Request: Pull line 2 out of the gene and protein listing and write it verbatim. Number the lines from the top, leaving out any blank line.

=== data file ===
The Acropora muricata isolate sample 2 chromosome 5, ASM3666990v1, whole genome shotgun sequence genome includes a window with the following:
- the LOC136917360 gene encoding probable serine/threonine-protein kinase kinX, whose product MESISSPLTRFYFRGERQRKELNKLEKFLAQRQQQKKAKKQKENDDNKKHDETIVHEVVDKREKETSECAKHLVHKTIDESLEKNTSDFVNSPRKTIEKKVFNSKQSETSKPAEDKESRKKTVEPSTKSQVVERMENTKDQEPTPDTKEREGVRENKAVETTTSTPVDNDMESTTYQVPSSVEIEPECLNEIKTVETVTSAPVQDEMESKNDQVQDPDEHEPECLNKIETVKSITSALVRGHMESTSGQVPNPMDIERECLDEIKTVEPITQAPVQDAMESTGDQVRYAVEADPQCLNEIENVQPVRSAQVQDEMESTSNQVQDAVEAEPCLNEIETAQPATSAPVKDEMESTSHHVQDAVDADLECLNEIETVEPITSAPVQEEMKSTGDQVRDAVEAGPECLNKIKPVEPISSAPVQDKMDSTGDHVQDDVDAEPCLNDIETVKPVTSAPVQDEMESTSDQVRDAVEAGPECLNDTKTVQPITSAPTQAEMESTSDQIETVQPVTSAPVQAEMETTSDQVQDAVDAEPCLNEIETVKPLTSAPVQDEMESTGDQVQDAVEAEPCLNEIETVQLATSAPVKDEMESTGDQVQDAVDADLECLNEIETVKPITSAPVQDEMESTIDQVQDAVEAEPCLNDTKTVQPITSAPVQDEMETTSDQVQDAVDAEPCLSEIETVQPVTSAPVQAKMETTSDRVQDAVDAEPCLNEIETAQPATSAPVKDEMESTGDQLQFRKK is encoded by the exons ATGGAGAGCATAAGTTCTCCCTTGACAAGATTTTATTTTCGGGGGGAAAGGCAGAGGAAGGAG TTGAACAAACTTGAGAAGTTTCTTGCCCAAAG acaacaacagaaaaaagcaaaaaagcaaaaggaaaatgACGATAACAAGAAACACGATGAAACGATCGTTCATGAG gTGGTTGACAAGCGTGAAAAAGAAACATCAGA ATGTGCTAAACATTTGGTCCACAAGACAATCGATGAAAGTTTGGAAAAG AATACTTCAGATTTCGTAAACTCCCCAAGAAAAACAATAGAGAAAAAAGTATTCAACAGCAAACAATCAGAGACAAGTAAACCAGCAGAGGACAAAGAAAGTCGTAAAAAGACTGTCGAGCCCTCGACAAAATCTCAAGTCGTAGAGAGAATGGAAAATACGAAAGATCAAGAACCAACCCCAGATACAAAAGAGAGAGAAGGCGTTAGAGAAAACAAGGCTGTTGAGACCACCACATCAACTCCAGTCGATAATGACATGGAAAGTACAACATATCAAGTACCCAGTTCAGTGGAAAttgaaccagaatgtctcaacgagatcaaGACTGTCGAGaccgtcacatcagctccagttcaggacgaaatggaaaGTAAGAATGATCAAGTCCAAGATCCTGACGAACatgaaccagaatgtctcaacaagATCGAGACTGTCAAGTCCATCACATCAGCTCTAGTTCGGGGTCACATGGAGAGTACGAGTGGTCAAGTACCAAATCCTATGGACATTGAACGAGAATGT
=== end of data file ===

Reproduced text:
- the LOC136917360 gene encoding probable serine/threonine-protein kinase kinX, whose product MESISSPLTRFYFRGERQRKELNKLEKFLAQRQQQKKAKKQKENDDNKKHDETIVHEVVDKREKETSECAKHLVHKTIDESLEKNTSDFVNSPRKTIEKKVFNSKQSETSKPAEDKESRKKTVEPSTKSQVVERMENTKDQEPTPDTKEREGVRENKAVETTTSTPVDNDMESTTYQVPSSVEIEPECLNEIKTVETVTSAPVQDEMESKNDQVQDPDEHEPECLNKIETVKSITSALVRGHMESTSGQVPNPMDIERECLDEIKTVEPITQAPVQDAMESTGDQVRYAVEADPQCLNEIENVQPVRSAQVQDEMESTSNQVQDAVEAEPCLNEIETAQPATSAPVKDEMESTSHHVQDAVDADLECLNEIETVEPITSAPVQEEMKSTGDQVRDAVEAGPECLNKIKPVEPISSAPVQDKMDSTGDHVQDDVDAEPCLNDIETVKPVTSAPVQDEMESTSDQVRDAVEAGPECLNDTKTVQPITSAPTQAEMESTSDQIETVQPVTSAPVQAEMETTSDQVQDAVDAEPCLNEIETVKPLTSAPVQDEMESTGDQVQDAVEAEPCLNEIETVQLATSAPVKDEMESTGDQVQDAVDADLECLNEIETVKPITSAPVQDEMESTIDQVQDAVEAEPCLNDTKTVQPITSAPVQDEMETTSDQVQDAVDAEPCLSEIETVQPVTSAPVQAKMETTSDRVQDAVDAEPCLNEIETAQPATSAPVKDEMESTGDQLQFRKK is encoded by the exons ATGGAGAGCATAAGTTCTCCCTTGACAAGATTTTATTTTCGGGGGGAAAGGCAGAGGAAGGAG TTGAACAAACTTGAGAAGTTTCTTGCCCAAAG acaacaacagaaaaaagcaaaaaagcaaaaggaaaatgACGATAACAAGAAACACGATGAAACGATCGTTCATGAG gTGGTTGACAAGCGTGAAAAAGAAACATCAGA ATGTGCTAAACATTTGGTCCACAAGACAATCGATGAAAGTTTGGAAAAG AATACTTCAGATTTCGTAAACTCCCCAAGAAAAACAATAGAGAAAAAAGTATTCAACAGCAAACAATCAGAGACAAGTAAACCAGCAGAGGACAAAGAAAGTCGTAAAAAGACTGTCGAGCCCTCGACAAAATCTCAAGTCGTAGAGAGAATGGAAAATACGAAAGATCAAGAACCAACCCCAGATACAAAAGAGAGAGAAGGCGTTAGAGAAAACAAGGCTGTTGAGACCACCACATCAACTCCAGTCGATAATGACATGGAAAGTACAACATATCAAGTACCCAGTTCAGTGGAAAttgaaccagaatgtctcaacgagatcaaGACTGTCGAGaccgtcacatcagctccagttcaggacgaaatggaaaGTAAGAATGATCAAGTCCAAGATCCTGACGAACatgaaccagaatgtctcaacaagATCGAGACTGTCAAGTCCATCACATCAGCTCTAGTTCGGGGTCACATGGAGAGTACGAGTGGTCAAGTACCAAATCCTATGGACATTGAACGAGAATGT